To make new ways
The early Christians saw, in what the Baptist was doing, the prophet who prepared decisively the way for Jesus. Hence, over the centuries, the Baptist has become a call that keeps urging us to prepare ways that will allow us to welcome Jesus among us.
Luke has summarized his message with this cry from the prophet Isaiah: “Prepare the way of the Lord.” How do we listen to this cry in the Church of today? How do we find ways so that we men and women of our time meet him? How do we welcome him in our communities?
The first thing is to realize that we need a much more lively and personal contact with him. One cannot just be nourished with religious doctrine. We cannot follow a Jesus that has been turned into a sublime abstraction. We need to be vitally in tune with him, to let ourselves be attracted by his lifestyle, to be infected with his passion for God and the human being.
In the middle of the “spiritual desert” of modern society, we have to understand and configure the Christian community as a place where the gospel of Jesus is welcomed. We need to live the experience of us believers, little believers, somewhat believers, and even non-believers, gathering together around the gospel account of Jesus. We must give him the opportunity to penetrate with his humanizing force our problems, crisis, fears and hopes.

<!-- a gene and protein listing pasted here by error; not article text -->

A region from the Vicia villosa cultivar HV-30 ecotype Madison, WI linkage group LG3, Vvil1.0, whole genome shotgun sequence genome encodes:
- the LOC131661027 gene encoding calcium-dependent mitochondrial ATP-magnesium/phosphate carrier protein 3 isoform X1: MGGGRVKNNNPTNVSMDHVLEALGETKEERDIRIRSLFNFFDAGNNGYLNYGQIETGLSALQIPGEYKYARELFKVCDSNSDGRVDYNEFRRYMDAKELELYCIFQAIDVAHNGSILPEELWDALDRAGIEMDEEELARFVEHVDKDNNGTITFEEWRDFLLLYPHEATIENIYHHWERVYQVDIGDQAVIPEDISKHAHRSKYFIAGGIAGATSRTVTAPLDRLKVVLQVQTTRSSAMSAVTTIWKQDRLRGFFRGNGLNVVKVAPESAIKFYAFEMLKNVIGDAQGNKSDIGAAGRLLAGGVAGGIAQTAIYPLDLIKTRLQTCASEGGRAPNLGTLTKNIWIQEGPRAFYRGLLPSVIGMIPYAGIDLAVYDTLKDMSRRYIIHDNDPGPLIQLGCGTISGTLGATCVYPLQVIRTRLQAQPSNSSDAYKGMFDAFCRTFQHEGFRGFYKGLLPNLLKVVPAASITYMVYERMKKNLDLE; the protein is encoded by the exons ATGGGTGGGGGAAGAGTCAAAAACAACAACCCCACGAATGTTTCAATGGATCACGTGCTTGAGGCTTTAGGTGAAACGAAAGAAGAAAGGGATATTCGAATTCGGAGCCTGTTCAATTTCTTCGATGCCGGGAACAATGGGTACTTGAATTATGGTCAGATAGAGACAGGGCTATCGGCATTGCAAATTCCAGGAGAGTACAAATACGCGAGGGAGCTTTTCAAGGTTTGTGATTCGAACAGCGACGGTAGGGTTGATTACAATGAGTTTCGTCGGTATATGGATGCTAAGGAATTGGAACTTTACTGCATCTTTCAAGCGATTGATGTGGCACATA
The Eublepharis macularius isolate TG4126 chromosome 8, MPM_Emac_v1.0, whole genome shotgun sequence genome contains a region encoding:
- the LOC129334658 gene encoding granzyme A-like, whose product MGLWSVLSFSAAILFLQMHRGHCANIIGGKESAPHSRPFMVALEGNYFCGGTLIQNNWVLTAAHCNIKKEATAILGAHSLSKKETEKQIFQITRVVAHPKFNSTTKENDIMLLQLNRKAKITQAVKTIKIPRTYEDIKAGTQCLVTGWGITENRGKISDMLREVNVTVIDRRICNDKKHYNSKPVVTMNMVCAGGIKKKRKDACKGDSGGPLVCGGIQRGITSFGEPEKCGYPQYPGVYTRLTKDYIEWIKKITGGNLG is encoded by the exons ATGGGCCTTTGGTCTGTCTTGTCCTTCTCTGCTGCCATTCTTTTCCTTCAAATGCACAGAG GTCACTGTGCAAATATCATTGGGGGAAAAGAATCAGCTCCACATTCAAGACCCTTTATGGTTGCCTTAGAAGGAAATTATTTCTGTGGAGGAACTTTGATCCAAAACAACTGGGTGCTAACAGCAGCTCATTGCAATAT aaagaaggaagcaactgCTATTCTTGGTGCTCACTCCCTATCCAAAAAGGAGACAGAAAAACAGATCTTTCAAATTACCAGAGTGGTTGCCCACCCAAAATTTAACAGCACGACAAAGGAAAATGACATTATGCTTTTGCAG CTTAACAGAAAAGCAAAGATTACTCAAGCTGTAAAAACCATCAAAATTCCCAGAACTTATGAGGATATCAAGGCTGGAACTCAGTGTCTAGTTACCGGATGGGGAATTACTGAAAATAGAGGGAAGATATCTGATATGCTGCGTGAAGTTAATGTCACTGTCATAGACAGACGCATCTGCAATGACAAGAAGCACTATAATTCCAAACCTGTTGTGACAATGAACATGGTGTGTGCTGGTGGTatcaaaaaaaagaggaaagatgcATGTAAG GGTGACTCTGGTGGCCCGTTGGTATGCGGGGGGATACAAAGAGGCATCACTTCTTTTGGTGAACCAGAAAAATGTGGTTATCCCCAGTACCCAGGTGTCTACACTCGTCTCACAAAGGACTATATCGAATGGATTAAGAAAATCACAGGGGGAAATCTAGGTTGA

We should not forget. In the gospels, we do not learn academic doctrine about Jesus that is destined to age unavoidably over the centuries. We learn a lifestyle that can be lived at all times and in all cultures: Jesus’ lifestyle. Doctrine does not touch the heart, it neither converts nor enamors. Jesus does.
The direct and immediate experience with the gospel account brings about our birth to a new faith, not by way of “indoctrination” or “theoretical learning,” but rather through vital contact with Jesus. He teaches us to live faith, not out of obligation, rather out attraction. He makes us live the Christian life, not as a duty but as a contagion. In contact with the gospel, we recover our true identity as followers of Jesus.
Going through the gospels repeatedly and carefully, we experience that the invisible and silent presence of the Risen One acquires human traits and regains a real voice. Suddenly everything changes: we can live accompanied by someone who puts sense, truth and hope in our lives. The secret of the “new evangelization” consists in putting ourselves in direct and immediate contact with Jesus. Without him, there is no engendering a new faith.
José Antonio Pagola
December 9, 2012
2 Advent (C)